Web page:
Glutamates trigger your "umami" taste receptors. Umami is Japanese for "pleasant savoury taste" and although it's lesser known, it's one of the five basic tastes.

But Dr Kwok's research didn't conclusively prove a link between MSG and the symptoms some claim to experience after consuming it.

In 2003, Food Standards Australia New Zealand concluded in a technical report that there was no convincing evidence that MSG had caused any reactions resulting in serious illness or death.

The real takeaway is this: the current scientific consensus is that MSG can temporarily affect a select few when consumed in large quantities on an empty stomach. But for the large majority of people, it's perfectly fine to consume.

However, nutritionist Tracie Connor says MSG is dangerous for a different reason.

"MSG is added to foods to increase the desire to eat the food while increasing our appetite for it," she says.

"This scenario is not what we need in an age where most Australians are overeating."

She says MSG flavour enhancer is typically added to packaged and processed foods like chips and crackers and is displayed in ingredients as flavour enhancer 621.

3. How to use Snapchat map

"How to use snapchat map?" was one of the most Googled "how to" questions this year (7th), after the release of the new feature fostered both excitement and confusion.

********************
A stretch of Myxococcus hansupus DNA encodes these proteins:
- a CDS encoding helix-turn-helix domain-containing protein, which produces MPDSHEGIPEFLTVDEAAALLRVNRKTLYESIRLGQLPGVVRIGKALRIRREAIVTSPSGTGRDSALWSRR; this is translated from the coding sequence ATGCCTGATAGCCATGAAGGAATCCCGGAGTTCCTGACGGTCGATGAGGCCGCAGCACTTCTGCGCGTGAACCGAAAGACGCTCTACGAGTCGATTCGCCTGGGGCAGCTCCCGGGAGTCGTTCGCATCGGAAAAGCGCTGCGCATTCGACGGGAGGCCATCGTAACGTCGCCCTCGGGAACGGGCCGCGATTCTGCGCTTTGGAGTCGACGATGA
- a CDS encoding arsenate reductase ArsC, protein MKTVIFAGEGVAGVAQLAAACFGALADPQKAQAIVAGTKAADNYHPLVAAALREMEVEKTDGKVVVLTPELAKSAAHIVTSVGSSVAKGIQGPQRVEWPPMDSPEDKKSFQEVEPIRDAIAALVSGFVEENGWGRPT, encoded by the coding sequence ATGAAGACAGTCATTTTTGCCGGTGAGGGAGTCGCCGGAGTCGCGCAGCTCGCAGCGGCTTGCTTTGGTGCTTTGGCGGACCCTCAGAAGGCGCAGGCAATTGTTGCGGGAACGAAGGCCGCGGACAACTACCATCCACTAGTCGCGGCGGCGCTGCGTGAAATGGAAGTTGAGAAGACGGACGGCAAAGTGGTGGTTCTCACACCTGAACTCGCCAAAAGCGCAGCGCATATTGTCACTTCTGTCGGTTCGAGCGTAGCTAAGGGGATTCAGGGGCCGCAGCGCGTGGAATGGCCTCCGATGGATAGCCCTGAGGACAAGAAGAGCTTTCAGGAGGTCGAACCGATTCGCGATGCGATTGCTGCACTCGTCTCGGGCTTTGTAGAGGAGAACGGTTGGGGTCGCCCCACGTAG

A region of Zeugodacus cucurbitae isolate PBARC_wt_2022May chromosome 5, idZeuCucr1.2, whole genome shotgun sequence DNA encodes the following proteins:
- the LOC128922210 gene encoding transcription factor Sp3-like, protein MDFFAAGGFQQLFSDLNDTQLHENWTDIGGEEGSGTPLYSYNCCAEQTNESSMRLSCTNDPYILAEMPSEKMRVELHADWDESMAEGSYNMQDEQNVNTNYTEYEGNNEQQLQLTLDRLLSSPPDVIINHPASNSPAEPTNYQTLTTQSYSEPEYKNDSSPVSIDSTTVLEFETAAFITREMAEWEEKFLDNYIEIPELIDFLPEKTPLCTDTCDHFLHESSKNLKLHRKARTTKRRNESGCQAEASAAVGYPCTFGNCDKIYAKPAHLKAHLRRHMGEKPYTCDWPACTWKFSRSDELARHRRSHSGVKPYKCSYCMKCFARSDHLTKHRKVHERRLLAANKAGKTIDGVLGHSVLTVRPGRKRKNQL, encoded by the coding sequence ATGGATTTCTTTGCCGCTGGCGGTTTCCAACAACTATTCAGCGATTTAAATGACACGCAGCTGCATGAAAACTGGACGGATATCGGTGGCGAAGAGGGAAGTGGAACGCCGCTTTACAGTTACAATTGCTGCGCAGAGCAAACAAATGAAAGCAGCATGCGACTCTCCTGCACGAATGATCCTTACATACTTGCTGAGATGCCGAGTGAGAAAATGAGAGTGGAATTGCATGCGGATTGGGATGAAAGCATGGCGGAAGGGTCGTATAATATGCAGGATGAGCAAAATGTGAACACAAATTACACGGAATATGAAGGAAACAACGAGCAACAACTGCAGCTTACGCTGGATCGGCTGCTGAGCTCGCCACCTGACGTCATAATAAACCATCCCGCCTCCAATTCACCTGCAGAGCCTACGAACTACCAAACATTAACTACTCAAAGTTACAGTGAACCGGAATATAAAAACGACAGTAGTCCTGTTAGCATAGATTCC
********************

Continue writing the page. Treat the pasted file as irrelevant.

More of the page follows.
The Snapchat "Snapmap" allows users to view the location of other users, as long as they have consented to their location being shared, however, many users were unsure how to access the feature.

To get into Snapmaps on the Snapchat app, users simply have to swipe inwards on the photo screen, as though they are zooming out.

The feature offers users the opportunity to view Snaps submitted to a communal Snapchat story from across the world, showing off user-submitted posts at spectacles like sporting events, celebrations, and even breaking news.

If the user wants to keep their location services on but not have people know their location, they have the choice to go into "Ghost Mode".

While many embraced the map as an opportunity for relatable memes, others had serious concerns about security.

Founder and director of Future Human Academy, Dr Kate Raynes-Goldie, says the difficulty with new features like Snapmap is keeping track of the information being shared.

"This app didn't have this feature before, so users constantly have to be vigilant about how the apps that they are using are changing privacy settings," she says.

"We are already so busy so to have all these extra things we have to manage can be very overwhelming, especially for parents."

Dr Raynes-Goldie adds that the app doesn't give clear feedback about what information is being shared.

"The way that the app is laid out is confusing," she says.

"Kids and parents might not even know that [the information sharing] is happening because it's not giving them that feedback."

She says since the advent of Myspace in 2008, the discussion on privacy has shifted away from young people towards the population as a whole, due to the increasing use of social media by all ages.